Kampala International University (KIU) is Uganda’s second-best university and the 55 in Africa, according to the latest World University rankings by uniRank.
According to the rankings released in September 2021, Kampala International University KIU has maintained the top spot as a leading private university in Uganda rubbing shoulders with Makerere University and overtaking Mbarara University of Science and Technology, Kyambogo University, and Gulu University.
Makerere University which is ranked the top University in Uganda has dropped to 18th position in continental rankings from the 14 position. Uganda Christian University is 72nd in Africa and 3rd in Uganda while Mbarara University of Science and Technology is 175 and 4th in Uganda.
Kyambogo is ranked 193rd on the continent but it has dropped to the 5th position in Uganda.
Kampala International University’s Vice-Chancellor Dr. Mouhamad Mpezamihigo has always maintained that the ranking is proof of significant quality enhancements and great innovation in the delivery of university education.
“KIU is always very innovative in the way it explores the heights. Even in difficult times such as is the case with this season of the Covid-19 Pandemic, we have kept afloat and applied various digital technologies to continue serving our clients, the students being the most critical,” Dr. Mpezamihigo said after previous rankings.
He added: “I thank all our staff and students plus the immense support we derive from government, non-government organizations, and other partners and collaborators with whose support we were able to achieve this great landmark in the history of the University. Keep waiting for more is yet to come, the sky is not even the limit for KIU”.
KIU is a private university in Uganda chartered by the National Council for Higher Education (NCHE). According to the council’s website, KIU has been a recognized university since 2001 and it received the charter on March 1, 2010.
Repeated ‘fake degrees’ saga, again
Education authorities in Uganda a few years ago sealed the fate of 66 university students who had been awarded Ph.D. degree certificates by KIU.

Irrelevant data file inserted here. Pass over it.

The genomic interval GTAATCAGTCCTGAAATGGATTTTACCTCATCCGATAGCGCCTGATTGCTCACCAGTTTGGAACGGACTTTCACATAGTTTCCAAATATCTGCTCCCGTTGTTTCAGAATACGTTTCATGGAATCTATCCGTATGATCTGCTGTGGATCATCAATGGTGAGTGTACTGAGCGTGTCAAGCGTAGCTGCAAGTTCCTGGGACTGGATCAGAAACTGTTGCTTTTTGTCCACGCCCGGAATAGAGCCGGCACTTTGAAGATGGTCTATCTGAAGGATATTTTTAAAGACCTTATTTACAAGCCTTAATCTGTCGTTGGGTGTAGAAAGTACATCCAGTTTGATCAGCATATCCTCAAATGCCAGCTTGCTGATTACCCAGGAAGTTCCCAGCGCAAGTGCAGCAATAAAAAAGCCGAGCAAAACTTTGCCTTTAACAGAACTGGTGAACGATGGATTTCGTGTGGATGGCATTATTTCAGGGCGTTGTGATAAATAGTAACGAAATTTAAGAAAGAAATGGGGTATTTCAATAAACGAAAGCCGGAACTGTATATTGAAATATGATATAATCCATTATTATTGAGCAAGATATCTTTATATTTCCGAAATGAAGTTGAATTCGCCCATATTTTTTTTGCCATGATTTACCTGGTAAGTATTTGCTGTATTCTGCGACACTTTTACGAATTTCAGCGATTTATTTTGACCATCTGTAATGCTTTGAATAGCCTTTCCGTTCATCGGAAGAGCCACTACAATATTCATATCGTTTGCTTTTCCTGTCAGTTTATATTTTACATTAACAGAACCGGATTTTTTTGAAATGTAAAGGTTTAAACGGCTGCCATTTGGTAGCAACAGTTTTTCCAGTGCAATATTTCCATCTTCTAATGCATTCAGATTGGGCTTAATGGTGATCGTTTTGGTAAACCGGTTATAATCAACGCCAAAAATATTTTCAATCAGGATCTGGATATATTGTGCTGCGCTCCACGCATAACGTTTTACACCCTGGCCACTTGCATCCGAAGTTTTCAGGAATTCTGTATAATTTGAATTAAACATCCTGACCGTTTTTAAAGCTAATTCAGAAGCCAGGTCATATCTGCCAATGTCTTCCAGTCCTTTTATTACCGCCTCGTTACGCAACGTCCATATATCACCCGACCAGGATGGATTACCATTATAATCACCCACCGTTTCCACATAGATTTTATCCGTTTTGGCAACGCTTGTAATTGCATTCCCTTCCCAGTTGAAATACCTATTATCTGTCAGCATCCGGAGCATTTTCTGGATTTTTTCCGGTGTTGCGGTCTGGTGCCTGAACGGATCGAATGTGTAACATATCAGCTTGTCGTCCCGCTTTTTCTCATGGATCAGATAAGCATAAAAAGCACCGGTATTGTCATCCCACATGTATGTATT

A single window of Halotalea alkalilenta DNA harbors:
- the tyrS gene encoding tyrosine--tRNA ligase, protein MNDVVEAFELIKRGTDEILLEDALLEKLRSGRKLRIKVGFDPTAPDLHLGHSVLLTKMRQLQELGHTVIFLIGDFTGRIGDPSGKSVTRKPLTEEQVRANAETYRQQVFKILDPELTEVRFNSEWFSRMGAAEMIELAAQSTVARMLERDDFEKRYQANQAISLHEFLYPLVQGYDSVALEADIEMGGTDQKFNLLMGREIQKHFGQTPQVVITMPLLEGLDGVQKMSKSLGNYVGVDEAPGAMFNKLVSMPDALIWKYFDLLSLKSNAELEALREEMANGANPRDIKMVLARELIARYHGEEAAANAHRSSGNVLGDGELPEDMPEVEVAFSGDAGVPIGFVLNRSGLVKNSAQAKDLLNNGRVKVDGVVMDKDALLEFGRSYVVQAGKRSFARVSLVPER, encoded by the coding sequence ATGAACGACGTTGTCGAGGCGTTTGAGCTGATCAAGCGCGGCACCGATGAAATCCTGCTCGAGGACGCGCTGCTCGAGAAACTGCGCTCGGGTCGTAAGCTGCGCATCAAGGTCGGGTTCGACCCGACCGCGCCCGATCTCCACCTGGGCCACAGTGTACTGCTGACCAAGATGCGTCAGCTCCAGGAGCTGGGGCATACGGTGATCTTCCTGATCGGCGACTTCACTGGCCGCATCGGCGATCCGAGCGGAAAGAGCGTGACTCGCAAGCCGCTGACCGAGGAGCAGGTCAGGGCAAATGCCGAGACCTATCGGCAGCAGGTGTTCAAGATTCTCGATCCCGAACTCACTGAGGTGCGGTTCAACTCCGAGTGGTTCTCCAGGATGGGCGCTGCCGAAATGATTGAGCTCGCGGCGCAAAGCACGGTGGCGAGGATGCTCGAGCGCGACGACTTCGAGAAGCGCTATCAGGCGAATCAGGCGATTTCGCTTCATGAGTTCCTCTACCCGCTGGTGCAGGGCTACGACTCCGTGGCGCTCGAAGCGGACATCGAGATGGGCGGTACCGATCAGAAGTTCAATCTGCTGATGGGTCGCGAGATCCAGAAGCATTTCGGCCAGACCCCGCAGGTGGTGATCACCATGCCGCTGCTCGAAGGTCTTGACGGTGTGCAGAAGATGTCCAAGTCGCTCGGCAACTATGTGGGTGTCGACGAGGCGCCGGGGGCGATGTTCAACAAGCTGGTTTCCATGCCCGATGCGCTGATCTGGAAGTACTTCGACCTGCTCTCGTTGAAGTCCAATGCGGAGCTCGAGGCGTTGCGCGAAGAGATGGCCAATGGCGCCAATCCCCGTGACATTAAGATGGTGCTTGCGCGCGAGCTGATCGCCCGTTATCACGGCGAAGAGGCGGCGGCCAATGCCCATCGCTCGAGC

After scrutinizing the degrees, a four-member task force constituted by the National Commission for Higher Education concluded that the 22 degrees awarded by Kampala International University were worthless.
The task force concluded that the university had not lived up to the standards and had even allowed some supervisors with no Ph.D. to supervise students.
The controversial degrees were awarded between 2011 and 2012 after acquiring a charter and the verdict was published in a paid-up advertisement published in a regional weekly.
“The 22 dissertations were found to be unworthy by NCHE because of serious academic and professional deficiencies,” it stated.
According to the NCHE, another 36 dissertations had been found to have major academic and professional deficiencies which called for major revisions before they could be recognized by the accreditation body.
The taskforce chairman of Opuda Asubo had been quoted by a section of Press earlier explaining that the task force found seven supervisors without PhDs while others had papers from non-recognized universities.
Asubo had told New Vision on March 27 that many supervisors had questionable experience and lacked expertise in the areas of supervision.
Further, the NCHE also found eight more dissertations that required only minor corrections before they could be recognized.
Caused a storm
The task force recommended the eight candidates need two to three months to correct their errors, while 36 needed between six months to one year to improve their work before awards.
As for the 22, the task force recommended they start their programmes in a year or two.
KIU has a heavy presence in Kenya and Tanzania, where thousands of students have either crossed to Uganda or studied in some of its campuses in both countries to upgrade their education.
In 2014, KIU caused another storm in academic circles after it emerged it had awarded 40 students Ph.D. degrees.
This development caused consternation in learning circles where experts were concerned by such a high number of Ph.D. holders in a relatively short period.
When the quality of the PhD certificates was doubted, KIU fired the first salvo claiming NCHE did not have the powers to cancel or award degrees.
In a paid-up advertisement published on the April6-13 of The East African, the university contended that NCHE had established standards for evaluating, monitoring, teaching and examination of PhD programes in Uganda.
To cure this anomaly and correct the inconsistencies the university claimed NCHE had accepted to appoint four independent assessors.
The assessors who were to be appointed in consultation with KIU were to ensure “inconsistencies are addressed and this may form the basis for establishing required PhD standards for the country.”